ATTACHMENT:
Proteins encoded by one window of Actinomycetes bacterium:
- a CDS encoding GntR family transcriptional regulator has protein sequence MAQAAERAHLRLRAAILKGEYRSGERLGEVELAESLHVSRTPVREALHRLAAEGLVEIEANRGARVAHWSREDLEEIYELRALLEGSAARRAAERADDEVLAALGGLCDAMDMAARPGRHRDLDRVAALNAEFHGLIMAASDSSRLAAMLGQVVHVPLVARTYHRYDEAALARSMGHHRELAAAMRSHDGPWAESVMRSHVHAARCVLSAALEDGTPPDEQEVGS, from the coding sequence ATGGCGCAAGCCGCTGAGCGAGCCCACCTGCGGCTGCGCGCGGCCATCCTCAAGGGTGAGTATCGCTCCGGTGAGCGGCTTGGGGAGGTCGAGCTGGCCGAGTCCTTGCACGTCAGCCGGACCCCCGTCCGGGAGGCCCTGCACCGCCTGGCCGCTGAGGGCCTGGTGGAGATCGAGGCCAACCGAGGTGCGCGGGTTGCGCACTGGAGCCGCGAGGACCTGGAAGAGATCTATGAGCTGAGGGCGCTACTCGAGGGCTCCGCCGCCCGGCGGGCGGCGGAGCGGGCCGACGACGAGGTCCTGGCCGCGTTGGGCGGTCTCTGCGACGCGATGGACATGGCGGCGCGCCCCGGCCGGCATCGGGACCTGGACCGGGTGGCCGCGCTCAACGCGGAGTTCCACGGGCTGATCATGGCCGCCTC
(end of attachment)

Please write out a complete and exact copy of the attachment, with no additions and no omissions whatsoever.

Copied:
Proteins encoded by one window of Actinomycetes bacterium:
- a CDS encoding GntR family transcriptional regulator has protein sequence MAQAAERAHLRLRAAILKGEYRSGERLGEVELAESLHVSRTPVREALHRLAAEGLVEIEANRGARVAHWSREDLEEIYELRALLEGSAARRAAERADDEVLAALGGLCDAMDMAARPGRHRDLDRVAALNAEFHGLIMAASDSSRLAAMLGQVVHVPLVARTYHRYDEAALARSMGHHRELAAAMRSHDGPWAESVMRSHVHAARCVLSAALEDGTPPDEQEVGS, from the coding sequence ATGGCGCAAGCCGCTGAGCGAGCCCACCTGCGGCTGCGCGCGGCCATCCTCAAGGGTGAGTATCGCTCCGGTGAGCGGCTTGGGGAGGTCGAGCTGGCCGAGTCCTTGCACGTCAGCCGGACCCCCGTCCGGGAGGCCCTGCACCGCCTGGCCGCTGAGGGCCTGGTGGAGATCGAGGCCAACCGAGGTGCGCGGGTTGCGCACTGGAGCCGCGAGGACCTGGAAGAGATCTATGAGCTGAGGGCGCTACTCGAGGGCTCCGCCGCCCGGCGGGCGGCGGAGCGGGCCGACGACGAGGTCCTGGCCGCGTTGGGCGGTCTCTGCGACGCGATGGACATGGCGGCGCGCCCCGGCCGGCATCGGGACCTGGACCGGGTGGCCGCGCTCAACGCGGAGTTCCACGGGCTGATCATGGCCGCCTC